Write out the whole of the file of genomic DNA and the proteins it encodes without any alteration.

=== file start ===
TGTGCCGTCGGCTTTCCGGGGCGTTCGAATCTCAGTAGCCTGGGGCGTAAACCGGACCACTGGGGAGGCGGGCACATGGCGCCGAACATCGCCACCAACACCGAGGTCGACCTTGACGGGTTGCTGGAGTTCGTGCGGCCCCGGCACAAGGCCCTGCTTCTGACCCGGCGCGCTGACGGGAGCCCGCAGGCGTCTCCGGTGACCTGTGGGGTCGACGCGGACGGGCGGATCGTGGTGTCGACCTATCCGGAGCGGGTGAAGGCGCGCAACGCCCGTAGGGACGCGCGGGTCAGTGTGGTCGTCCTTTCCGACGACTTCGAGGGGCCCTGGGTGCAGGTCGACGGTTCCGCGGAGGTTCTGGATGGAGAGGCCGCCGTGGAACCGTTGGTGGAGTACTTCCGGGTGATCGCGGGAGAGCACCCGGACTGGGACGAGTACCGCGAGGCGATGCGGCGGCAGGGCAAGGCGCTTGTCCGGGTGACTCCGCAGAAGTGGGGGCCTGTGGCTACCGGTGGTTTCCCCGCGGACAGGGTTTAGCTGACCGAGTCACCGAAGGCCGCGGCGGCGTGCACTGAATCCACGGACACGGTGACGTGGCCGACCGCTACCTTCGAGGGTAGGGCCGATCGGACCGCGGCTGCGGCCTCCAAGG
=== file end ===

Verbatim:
TGTGCCGTCGGCTTTCCGGGGCGTTCGAATCTCAGTAGCCTGGGGCGTAAACCGGACCACTGGGGAGGCGGGCACATGGCGCCGAACATCGCCACCAACACCGAGGTCGACCTTGACGGGTTGCTGGAGTTCGTGCGGCCCCGGCACAAGGCCCTGCTTCTGACCCGGCGCGCTGACGGGAGCCCGCAGGCGTCTCCGGTGACCTGTGGGGTCGACGCGGACGGGCGGATCGTGGTGTCGACCTATCCGGAGCGGGTGAAGGCGCGCAACGCCCGTAGGGACGCGCGGGTCAGTGTGGTCGTCCTTTCCGACGACTTCGAGGGGCCCTGGGTGCAGGTCGACGGTTCCGCGGAGGTTCTGGATGGAGAGGCCGCCGTGGAACCGTTGGTGGAGTACTTCCGGGTGATCGCGGGAGAGCACCCGGACTGGGACGAGTACCGCGAGGCGATGCGGCGGCAGGGCAAGGCGCTTGTCCGGGTGACTCCGCAGAAGTGGGGGCCTGTGGCTACCGGTGGTTTCCCCGCGGACAGGGTTTAGCTGACCGAGTCACCGAAGGCCGCGGCGGCGTGCACTGAATCCACGGACACGGTGACGTGGCCGACCGCTACCTTCGAGGGTAGGGCCGATCGGACCGCGGCTGCGGCCTCCAAGG